As the cultural divide between rural and metropolitan America widens, it seems we’re more frequently choosing to interact and associate with people whose beliefs and opinions match with ours and less frequently venturing outside our social bubbles to meet new people and consider differing viewpoints.
Take the prospect of Vexit, for example. Some Virginians are so incensed by the changing of political power in the commonwealth’s capital that they’re discussing — how seriously the conversations are remains to be seen — some counties seceding from Old Dominion and joining up with West Virginia.
West Virginia Gov. Jim Justice and Liberty University President Jerry Falwell Jr. rolled out the red carpet a few weeks ago at a press conference to encourage Virginia counties along the western side to hop on over to the Mountain State.
Doing such a thing is an incredibly difficult undertaking by design, imagine the havoc constantly shifting state borders would have on our lives. The only reason West Virginia was able to break off in the first place was because the country was tearing itself apart with a civil war.
We’ll set the complicated political processes and financial considerations aside for the time being.
It’s tough to deny that the counties in question have more in common with their West Virginia neighbors than they do with Richmond in many respects. That’s the case all over the country, though.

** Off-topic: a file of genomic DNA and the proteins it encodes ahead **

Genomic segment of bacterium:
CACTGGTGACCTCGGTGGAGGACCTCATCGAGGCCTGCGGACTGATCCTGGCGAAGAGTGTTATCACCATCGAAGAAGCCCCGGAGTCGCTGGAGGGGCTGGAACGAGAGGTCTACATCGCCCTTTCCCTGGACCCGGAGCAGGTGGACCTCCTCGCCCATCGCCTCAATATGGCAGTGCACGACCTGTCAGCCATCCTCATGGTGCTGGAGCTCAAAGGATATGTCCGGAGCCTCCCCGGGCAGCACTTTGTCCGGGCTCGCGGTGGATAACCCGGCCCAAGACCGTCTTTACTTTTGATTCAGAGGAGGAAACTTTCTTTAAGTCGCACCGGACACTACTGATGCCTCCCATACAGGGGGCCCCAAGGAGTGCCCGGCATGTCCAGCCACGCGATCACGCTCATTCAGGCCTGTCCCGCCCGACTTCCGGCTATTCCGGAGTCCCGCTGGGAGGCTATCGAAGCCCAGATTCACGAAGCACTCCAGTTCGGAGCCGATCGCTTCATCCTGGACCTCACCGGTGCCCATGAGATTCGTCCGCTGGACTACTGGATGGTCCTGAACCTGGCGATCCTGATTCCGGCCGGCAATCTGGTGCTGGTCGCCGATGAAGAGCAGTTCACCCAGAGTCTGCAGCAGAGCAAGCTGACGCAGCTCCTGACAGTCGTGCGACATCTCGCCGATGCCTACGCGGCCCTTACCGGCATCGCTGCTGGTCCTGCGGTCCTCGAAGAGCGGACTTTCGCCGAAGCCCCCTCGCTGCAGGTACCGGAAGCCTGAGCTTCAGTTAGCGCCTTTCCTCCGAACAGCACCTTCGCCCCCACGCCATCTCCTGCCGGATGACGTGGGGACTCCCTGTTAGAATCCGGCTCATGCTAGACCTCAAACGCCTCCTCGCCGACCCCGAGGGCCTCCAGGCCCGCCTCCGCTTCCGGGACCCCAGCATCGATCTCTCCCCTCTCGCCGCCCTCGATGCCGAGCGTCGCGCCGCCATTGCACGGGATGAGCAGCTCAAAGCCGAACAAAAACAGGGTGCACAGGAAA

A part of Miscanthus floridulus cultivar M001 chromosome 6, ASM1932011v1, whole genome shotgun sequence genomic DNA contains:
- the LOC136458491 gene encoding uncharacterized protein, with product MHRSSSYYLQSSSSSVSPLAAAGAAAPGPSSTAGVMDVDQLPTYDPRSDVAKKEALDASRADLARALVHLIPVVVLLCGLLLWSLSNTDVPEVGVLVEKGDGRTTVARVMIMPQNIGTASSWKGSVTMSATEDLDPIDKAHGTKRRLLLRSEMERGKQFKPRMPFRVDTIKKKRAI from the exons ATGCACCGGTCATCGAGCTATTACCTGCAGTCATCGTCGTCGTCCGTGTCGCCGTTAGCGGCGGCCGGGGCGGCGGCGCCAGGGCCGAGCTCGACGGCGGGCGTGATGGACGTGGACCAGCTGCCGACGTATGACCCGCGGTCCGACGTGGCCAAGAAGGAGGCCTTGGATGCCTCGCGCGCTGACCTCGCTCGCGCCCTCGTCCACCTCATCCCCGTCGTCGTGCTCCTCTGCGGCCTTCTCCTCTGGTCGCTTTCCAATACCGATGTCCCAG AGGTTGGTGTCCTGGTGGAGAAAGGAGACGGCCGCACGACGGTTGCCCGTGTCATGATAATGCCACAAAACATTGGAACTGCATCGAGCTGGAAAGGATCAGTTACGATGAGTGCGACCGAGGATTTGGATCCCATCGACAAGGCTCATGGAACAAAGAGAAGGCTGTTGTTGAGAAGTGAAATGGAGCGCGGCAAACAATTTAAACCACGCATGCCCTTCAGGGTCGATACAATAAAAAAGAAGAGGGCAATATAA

Watch a person from upstate New York’s eyes roll when someone from New York City says it’s OK to leave off the “City.” Or how about the coastal dwellers of California compared to almost everywhere else inland in their state.
Several years ago, author Colin Woodard mapped out the U.S. based on cultural similarities in his book, “American Nations: A History of the Eleven Rival Regional Cultures of North America.”
With names like “Yankeedom,” across much of the Rust Belt, “Deep South,” pretty much where you’d expect it, and “The Left Coast,” all along the Pacific Ocean, Woodard gave geographical definition to the way we’ve been self-sorting in this country for hundreds of years. He argued that people moving to regions where others share their values was working to make the country’s polarization more pronounced.
We’re in “Greater Appalachia,” by the way, a wide cut across the country’s midsection that includes Virginia’s western counties, all of West Virginia and a trail all the way into northern Texas.
Woodard’s premise and the invitation from West Virginia got us thinking, and we’d like to hear your thoughts on it.
Should we sort ourselves according to our values and opinions? Would that make life more comfortable, or would we just get more anxious about people from “the outside?”
Does interacting with new people from different cultures enrich us, or does it cause us more strife than it’s worth?
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